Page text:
In the April 4 meeting, PCB officials also pointed out that upon giving membership to Pakistan, the ICC was aware of the nature of the board and the relationship with the government of the day. A far more complex and awkward line of argument was also raised when officials asked how 'government interference' was to be defined. Would it include, an official asked as an example, a government deciding whether or not a team tours a country, as has happened recently with Zimbabwe and Pakistan? It has also been pointed out that holding even domestic tournaments in Pakistan often requires assistance from the provincial or federal government to provide security. The ICC says that there will be strict definitions of interference, to do with appointments in the board and its administration only.
The situation is further complicated by Butt's role in placing the issue on the agenda. It is believed that the topic was not officially on the agenda in February and was only included at the last minute, the night before the meeting when notes were passed into the hotel rooms of board members.
The matter has been informally on the cards for nearly a year as the ICC is keen to bring cricket in line with other prominent sports bodies such as FIFA and the IOC, though it was first broached officially only in that February meeting. The next day, as is protocol, a board director had to volunteer to put the amendment on the table and it was alleged later that Butt proposed it, obviously raising no objection at the time.
However, in between that and the next meeting, Pakistan belatedly realised the implications of the amendments and lobbied Sri Lanka and Bangladesh to rustle up support. They even sent them a copy of the legal notice and were, according to observers familiar with the developments, assured of support. Yet at the April 4 meeting, both boards withdrew support and voted for the amendments, leaving the PCB as the sole objector from among the Full Members.
It was at the April meeting that other board members are said to have told PCB representatives that they were objecting to a proposal officially put forth by their own (PCB) chairman. Pakistan have asked ICC officials to check the minutes of the meeting to see if this is indeed the case, but have not yet been given a response. Pakistan had taken along their legal advisor Taffazul Rizvi to the meeting to explain to the board the difficulties involved in making the proposed changes in Pakistan. He was not allowed to speak, however, by the ICC board.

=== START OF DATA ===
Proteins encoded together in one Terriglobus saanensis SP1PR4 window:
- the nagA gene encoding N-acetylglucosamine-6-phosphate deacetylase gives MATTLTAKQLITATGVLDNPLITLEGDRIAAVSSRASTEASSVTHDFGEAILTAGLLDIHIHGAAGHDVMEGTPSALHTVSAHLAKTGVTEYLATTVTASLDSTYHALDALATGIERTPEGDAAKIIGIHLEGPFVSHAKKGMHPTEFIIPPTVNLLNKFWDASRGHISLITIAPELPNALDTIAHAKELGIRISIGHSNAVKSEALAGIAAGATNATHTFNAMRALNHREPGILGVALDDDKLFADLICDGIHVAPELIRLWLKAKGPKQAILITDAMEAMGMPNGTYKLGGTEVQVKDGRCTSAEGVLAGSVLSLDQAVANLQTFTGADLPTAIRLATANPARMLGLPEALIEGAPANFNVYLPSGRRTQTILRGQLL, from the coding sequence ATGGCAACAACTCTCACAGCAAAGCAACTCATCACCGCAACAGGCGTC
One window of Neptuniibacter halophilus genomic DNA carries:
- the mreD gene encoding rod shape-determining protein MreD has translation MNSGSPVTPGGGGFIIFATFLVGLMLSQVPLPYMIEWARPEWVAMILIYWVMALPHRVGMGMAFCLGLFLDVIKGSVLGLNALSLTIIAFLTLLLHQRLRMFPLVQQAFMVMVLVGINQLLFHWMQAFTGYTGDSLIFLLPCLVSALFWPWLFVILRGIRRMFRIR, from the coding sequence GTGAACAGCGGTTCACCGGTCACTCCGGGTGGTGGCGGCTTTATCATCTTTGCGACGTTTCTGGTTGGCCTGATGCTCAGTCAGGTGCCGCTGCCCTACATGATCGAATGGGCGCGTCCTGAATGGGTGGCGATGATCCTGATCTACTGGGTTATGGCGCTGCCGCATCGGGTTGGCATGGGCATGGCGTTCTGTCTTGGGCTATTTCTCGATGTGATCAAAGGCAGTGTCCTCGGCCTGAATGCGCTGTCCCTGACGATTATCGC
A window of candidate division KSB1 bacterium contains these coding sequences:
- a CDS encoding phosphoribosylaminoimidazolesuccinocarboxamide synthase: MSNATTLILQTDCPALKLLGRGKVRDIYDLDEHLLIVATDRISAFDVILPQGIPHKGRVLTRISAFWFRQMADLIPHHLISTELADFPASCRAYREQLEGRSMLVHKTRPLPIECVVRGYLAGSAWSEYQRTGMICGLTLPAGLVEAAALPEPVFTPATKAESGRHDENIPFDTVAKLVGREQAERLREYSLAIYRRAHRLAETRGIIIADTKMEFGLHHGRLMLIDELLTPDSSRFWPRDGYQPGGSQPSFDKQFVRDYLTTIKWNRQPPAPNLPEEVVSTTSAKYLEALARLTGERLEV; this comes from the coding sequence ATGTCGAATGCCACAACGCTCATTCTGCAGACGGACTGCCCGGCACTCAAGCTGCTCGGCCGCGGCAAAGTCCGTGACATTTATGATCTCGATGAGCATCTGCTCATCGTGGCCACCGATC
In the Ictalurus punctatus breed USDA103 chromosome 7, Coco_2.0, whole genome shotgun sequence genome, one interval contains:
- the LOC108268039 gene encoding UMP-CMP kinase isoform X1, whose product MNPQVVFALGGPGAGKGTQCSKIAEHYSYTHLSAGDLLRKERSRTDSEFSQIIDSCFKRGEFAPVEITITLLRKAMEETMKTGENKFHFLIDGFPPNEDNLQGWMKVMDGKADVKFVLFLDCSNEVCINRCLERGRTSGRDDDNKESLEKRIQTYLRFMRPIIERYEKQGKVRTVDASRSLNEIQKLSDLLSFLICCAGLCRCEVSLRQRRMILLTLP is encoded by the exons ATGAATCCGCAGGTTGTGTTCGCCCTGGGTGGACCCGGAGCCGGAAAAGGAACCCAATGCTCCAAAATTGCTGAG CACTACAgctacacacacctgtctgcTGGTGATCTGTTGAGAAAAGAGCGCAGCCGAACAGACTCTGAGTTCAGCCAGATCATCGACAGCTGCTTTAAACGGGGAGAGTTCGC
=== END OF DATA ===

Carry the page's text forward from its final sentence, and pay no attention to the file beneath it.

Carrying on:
Since then, there has been what one involved official said were "fruitful discussions" between the PCB and ICC on the matter. The ICC is said to be aware of the difficulties involved in the PCB asking the President to end his own involvement in cricket, and there have been discussions about extending the window of time during which they expect the changes, as the ICC understands it to be a long-term process. The ICC is said even to be willing to come to Pakistan to discuss the matter with the relevant authorities. Contrary to the ICC's optimism that it won't come to it, ESPNcricinfo understands that the PCB's reluctance will compel it still to pursue legal action if needed, even if that will be what the official said would be "contrary to the spirit of discussions."
The developments are likely to raise questions once again not only about how equipped Butt is to handle such matters at board meetings, but also the growing isolation of Pakistan. The board believes they are being victimised, alluding to as much in the legal notice, believing the amendments to be "provoked by a desire to damage the PCB or out of a desire for revenge."
This is the fall-out, the PCB says, from John Howard's non-appointment in June 2010. At the time Pakistan was one of the members supporting Howard's nomination but eventually they reversed. "We are instructed that the Australian Cricket Board put forward as their nominee of the ICC ... John Howard. It is the view of many in Pakistan that he has promoted racial policies," the legal notice says. "As such, the PCB among others, expressed its concern about his status as presidential candidate. When his candidature was withdrawn, in the view of PCB, this measure was born. If this is true, and full disclosure should reveal this, it is the product not of a desire to advance the objects of ICC, or to promote cricket, but out of the desire to disadvantage the PCB."
Over the course of this administration, since October 2008, the PCB has steadily lost allies in the ICC. Relations with the BCCI remain enmeshed in political developments. The rest of the Asian bloc is not the guarantee of support it once was, as the withdrawal of support from Sri Lanka and Bangladesh on this issue also made clear. The ECB, at best, remains cool after the fracas last summer when Butt clumsily accused the England team of match-fixing, only to apologise subsequently. Cricket Australia were not happy after the Howard rebuff and now, after the thinly veiled accusations of the legal notice, their attitude is not likely to soften.